I am not done with Venice and will try to return as soon as I can to report more. Meanwhile, do you have a favorite sestiere, restaurant, hotel or museum in Venice? What do you like doing in this city of romance and canals? Please let me and the other followers know!
This is not your usual guide to India, which directs you to Taj Mahal, the Golden Triangle and Goa. I am not saying these places are not worth visiting -they are- but my goal is to show the richness of India by introducing diversified, less obvious places to visit. Namaste!
My Top Ten of India (in alphabetical order):
1. Badami (Karnataka). Why? The capital of the Chalukya Kings during the 6th-7th centuries. Stunning cave temples dedicated to Hinduism and Jainism. Badami is also a small, pleasant and rather green town.
2. Chettinad (Tamil Nadu). Why? Chettinad is a region and its capital is Karaikudi. It is the home to Nagarathars, people renowned for their financial and banking skills, who migrated to South and Southeast Asia in the 19th and 20th century. With the money they made abroad, many splendid mansions were built in Chettinad, making the region an architectural pearl. Moreover, Chettinad is famous for its distinctive, delicious cuisine.
3. Ellora (Maharashtra). Why? A group of rock-cut temples devoted to Hinduism, Buddhism and Jainism. A UNESCO World Heritage site. The most famous temple Kailasanatha, built in the 8th century, was carved from one rock, hence a true architectural masterpiece.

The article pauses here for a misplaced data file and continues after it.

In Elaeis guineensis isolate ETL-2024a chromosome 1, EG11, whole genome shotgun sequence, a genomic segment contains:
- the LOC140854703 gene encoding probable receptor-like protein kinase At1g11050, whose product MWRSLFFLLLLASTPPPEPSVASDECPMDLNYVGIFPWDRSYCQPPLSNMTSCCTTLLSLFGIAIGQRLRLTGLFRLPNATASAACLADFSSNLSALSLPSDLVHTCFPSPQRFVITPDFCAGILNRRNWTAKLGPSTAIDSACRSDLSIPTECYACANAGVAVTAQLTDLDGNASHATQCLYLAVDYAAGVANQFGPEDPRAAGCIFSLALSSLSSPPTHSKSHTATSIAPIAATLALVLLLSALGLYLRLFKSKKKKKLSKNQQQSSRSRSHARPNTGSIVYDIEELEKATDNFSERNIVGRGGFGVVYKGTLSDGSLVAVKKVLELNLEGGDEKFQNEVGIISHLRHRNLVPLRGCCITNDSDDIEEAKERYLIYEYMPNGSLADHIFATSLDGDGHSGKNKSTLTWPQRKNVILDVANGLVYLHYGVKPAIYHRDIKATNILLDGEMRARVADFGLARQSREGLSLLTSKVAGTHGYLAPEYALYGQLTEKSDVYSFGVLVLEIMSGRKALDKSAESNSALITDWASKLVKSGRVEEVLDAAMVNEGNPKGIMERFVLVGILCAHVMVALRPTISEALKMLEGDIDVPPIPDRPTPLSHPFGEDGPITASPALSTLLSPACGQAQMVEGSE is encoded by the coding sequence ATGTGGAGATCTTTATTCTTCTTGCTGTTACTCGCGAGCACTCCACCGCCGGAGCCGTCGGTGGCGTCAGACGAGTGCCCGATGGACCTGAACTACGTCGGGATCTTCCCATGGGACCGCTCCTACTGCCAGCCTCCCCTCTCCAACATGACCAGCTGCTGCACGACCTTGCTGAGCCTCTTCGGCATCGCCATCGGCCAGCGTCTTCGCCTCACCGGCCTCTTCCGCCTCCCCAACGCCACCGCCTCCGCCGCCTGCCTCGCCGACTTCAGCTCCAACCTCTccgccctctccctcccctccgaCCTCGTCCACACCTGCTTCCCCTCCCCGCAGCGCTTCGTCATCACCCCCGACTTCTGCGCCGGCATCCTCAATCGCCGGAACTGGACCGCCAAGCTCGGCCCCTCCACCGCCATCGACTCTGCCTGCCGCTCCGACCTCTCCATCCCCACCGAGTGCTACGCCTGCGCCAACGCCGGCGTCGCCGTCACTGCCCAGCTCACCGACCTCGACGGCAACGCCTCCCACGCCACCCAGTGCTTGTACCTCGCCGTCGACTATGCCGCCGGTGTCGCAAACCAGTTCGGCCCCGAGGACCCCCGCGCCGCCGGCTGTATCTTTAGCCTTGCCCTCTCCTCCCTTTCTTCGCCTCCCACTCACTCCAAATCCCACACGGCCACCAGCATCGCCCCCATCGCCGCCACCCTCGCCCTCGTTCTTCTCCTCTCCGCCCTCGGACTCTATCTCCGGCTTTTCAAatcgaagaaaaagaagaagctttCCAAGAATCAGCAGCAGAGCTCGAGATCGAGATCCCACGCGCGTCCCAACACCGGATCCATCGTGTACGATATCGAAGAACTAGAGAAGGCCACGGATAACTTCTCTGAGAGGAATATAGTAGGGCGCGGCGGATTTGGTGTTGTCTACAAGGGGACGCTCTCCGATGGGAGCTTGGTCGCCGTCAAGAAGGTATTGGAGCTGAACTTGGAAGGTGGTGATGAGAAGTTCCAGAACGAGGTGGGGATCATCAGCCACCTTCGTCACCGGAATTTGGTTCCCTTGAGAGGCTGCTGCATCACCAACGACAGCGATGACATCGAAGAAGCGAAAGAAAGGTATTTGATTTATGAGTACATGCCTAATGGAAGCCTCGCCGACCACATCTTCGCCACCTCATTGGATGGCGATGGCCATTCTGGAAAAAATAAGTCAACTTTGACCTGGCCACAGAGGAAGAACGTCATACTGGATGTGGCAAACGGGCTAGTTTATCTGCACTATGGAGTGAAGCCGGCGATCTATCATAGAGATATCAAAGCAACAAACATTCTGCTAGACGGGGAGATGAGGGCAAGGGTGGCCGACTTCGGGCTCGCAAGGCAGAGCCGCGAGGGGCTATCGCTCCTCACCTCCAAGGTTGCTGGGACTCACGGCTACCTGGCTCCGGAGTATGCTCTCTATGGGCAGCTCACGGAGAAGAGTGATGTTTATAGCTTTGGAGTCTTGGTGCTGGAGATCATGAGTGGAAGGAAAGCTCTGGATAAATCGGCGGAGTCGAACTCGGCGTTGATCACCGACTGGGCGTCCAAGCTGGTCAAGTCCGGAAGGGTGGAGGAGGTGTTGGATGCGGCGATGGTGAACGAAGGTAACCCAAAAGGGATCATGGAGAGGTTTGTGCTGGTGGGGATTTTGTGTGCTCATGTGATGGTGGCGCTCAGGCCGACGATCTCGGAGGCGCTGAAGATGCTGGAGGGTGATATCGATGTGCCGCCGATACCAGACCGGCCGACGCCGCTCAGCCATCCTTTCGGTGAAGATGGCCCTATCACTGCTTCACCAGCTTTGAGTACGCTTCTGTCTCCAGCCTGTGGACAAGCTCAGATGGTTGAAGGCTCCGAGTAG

4. Hampi (Karnataka). Why? Another UNESCO World Heritage Site. The capital of the Vijayanagara empire in the 14th-17th century. Impressive Hindu temples scattered around a huge terrain. Do not miss the Elephant stables!
5. Hyderabad (Andhra Pradesh). Why? A crazy, noisy and polluted city. Closest I have been to Pakistan (what I imagine Pakistan to be like). At the same time, Hyderabad is amazing and fascinating!! The world’s Biryani capital. Excellent Biryanis.
6. Kannur (Kerala). Why? Not many people have heard of Kannur, but if you want to see the famous Theyyam performance-ritual, this is the town where you will be based. Theyyam is more than 2000 years old and a definite must see. (Note: I had hard time choosing between Kochi and Kannur, but chose Kannur because Theyyams are less known than Kochi)
7. Mamallapuram (Tamil Nadu). Why? Built in the 7th century by a Pallava King, Mamallapuram is an other fantastic UNESCO World Heritage site. Elements of Dravidianism, Buddhism and Hinduism. Stunning monolithic rock carvings and sculpted reliefs. For elephant lovers.
8. Shekhawati (Rajasthan). Why? Located on an old trade route, Shekhawati region is another architectural pearl, full of spectacular merchants’ and industrialists’ houses. These houses are real storyboards and their frescoes tell a story of the late 19th century industrialization. Read more: Shekhawati: the Haveli Hub